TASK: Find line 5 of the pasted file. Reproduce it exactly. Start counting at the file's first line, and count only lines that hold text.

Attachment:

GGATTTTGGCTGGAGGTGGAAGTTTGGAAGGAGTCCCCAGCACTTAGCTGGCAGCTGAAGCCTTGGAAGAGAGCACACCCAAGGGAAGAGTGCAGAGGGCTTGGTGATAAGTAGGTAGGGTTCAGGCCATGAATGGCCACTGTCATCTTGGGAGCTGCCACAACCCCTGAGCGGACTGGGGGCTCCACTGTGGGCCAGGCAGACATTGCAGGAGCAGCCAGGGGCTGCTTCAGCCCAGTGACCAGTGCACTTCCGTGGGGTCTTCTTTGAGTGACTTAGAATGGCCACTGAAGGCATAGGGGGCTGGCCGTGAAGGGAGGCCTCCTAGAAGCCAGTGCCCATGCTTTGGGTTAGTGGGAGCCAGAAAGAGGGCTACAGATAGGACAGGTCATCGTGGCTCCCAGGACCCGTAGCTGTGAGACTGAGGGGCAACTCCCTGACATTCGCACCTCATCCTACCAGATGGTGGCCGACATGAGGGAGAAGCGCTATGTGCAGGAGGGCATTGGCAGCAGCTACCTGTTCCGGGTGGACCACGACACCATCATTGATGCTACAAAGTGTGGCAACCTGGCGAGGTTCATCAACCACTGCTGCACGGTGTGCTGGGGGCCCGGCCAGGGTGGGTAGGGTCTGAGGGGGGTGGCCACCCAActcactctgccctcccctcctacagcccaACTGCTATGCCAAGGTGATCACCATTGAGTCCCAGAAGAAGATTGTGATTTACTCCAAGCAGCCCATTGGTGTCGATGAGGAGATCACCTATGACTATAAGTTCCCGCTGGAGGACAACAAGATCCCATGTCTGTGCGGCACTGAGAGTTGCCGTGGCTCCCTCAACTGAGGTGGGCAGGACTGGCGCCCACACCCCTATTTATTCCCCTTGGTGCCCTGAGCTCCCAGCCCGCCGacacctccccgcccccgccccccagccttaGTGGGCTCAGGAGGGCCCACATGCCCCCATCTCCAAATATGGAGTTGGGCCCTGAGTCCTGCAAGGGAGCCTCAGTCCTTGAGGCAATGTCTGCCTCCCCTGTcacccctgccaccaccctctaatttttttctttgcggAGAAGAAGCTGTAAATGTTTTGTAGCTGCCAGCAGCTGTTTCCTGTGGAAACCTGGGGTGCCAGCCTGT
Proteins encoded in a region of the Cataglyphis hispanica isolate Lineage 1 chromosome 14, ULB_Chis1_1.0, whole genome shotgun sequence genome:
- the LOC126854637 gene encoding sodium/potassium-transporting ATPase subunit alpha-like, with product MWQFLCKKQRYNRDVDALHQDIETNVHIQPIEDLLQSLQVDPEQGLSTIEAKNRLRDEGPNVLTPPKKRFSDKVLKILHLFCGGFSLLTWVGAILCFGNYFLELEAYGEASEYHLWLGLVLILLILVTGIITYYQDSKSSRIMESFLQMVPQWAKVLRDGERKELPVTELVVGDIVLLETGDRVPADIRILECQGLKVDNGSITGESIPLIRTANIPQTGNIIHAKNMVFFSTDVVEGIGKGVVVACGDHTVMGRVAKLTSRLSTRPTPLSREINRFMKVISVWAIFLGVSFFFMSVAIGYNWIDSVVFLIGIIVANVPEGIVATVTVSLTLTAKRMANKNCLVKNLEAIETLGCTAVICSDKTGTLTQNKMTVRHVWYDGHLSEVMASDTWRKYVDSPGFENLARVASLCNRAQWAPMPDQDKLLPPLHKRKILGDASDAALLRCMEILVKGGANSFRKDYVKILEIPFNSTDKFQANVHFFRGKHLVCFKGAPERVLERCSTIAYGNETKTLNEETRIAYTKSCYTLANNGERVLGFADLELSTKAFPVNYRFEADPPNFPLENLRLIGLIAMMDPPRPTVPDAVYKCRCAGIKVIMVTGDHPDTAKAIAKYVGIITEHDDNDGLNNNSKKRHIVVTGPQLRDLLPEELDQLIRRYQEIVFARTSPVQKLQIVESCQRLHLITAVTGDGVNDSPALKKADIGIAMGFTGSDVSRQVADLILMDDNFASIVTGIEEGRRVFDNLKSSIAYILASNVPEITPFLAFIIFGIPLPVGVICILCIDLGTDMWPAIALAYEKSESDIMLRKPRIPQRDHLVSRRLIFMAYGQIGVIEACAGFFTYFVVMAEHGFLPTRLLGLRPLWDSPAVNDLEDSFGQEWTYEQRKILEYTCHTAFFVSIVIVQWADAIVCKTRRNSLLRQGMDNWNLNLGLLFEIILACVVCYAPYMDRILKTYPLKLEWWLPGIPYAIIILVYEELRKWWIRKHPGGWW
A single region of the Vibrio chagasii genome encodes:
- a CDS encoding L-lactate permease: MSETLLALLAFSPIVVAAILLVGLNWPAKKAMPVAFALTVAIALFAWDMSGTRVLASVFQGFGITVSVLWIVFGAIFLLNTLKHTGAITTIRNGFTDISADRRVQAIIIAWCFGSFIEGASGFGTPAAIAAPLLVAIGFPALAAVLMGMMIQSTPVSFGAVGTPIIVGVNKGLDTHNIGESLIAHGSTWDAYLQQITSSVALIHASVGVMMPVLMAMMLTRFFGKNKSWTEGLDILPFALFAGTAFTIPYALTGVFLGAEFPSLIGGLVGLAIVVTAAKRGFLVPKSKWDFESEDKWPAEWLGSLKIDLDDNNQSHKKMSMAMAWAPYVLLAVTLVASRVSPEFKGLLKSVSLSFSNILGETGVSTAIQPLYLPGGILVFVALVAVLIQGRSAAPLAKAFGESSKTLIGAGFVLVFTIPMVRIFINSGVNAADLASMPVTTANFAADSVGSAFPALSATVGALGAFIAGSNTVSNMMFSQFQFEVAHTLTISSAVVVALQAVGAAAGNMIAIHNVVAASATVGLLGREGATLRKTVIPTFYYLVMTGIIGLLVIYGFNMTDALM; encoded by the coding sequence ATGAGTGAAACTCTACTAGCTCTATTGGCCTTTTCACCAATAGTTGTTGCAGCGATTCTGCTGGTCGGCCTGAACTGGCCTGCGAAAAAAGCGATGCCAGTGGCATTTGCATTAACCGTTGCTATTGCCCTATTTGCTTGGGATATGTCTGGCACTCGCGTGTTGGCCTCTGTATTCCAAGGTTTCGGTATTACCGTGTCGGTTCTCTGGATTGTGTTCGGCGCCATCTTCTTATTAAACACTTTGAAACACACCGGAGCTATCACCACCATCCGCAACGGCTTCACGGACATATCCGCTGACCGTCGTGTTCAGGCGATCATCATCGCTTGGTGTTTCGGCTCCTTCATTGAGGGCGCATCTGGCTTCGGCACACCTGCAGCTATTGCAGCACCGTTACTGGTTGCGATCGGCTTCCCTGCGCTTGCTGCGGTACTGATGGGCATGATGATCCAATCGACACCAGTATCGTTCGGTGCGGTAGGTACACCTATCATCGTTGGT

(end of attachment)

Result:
- a CDS encoding L-lactate permease: MSETLLALLAFSPIVVAAILLVGLNWPAKKAMPVAFALTVAIALFAWDMSGTRVLASVFQGFGITVSVLWIVFGAIFLLNTLKHTGAITTIRNGFTDISADRRVQAIIIAWCFGSFIEGASGFGTPAAIAAPLLVAIGFPALAAVLMGMMIQSTPVSFGAVGTPIIVGVNKGLDTHNIGESLIAHGSTWDAYLQQITSSVALIHASVGVMMPVLMAMMLTRFFGKNKSWTEGLDILPFALFAGTAFTIPYALTGVFLGAEFPSLIGGLVGLAIVVTAAKRGFLVPKSKWDFESEDKWPAEWLGSLKIDLDDNNQSHKKMSMAMAWAPYVLLAVTLVASRVSPEFKGLLKSVSLSFSNILGETGVSTAIQPLYLPGGILVFVALVAVLIQGRSAAPLAKAFGESSKTLIGAGFVLVFTIPMVRIFINSGVNAADLASMPVTTANFAADSVGSAFPALSATVGALGAFIAGSNTVSNMMFSQFQFEVAHTLTISSAVVVALQAVGAAAGNMIAIHNVVAASATVGLLGREGATLRKTVIPTFYYLVMTGIIGLLVIYGFNMTDALM; encoded by the coding sequence ATGAGTGAAACTCTACTAGCTCTATTGGCCTTTTCACCAATAGTTGTTGCAGCGATTCTGCTGGTCGGCCTGAACTGGCCTGCGAAAAAAGCGATGCCAGTGGCATTTGCATTAACCGTTGCTATTGCCCTATTTGCTTGGGATATGTCTGGCACTCGCGTGTTGGCCTCTGTATTCCAAGGTTTCGGTATTACCGTGTCGGTTCTCTGGATTGTGTTCGGCGCCATCTTCTTATTAAACACTTTGAAACACACCGGAGCTATCACCACCATCCGCAACGGCTTCACGGACATATCCGCTGACCGTCGTGTTCAGGCGATCATCATCGCTTGGTGTTTCGGCTCCTTCATTGAGGGCGCATCTGGCTTCGGCACACCTGCAGCTATTGCAGCACCGTTACTGGTTGCGATCGGCTTCCCTGCGCTTGCTGCGGTACTGATGGGCATGATGATCCAATCGACACCAGTATCGTTCGGTGCGGTAGGTACACCTATCATCGTTGGT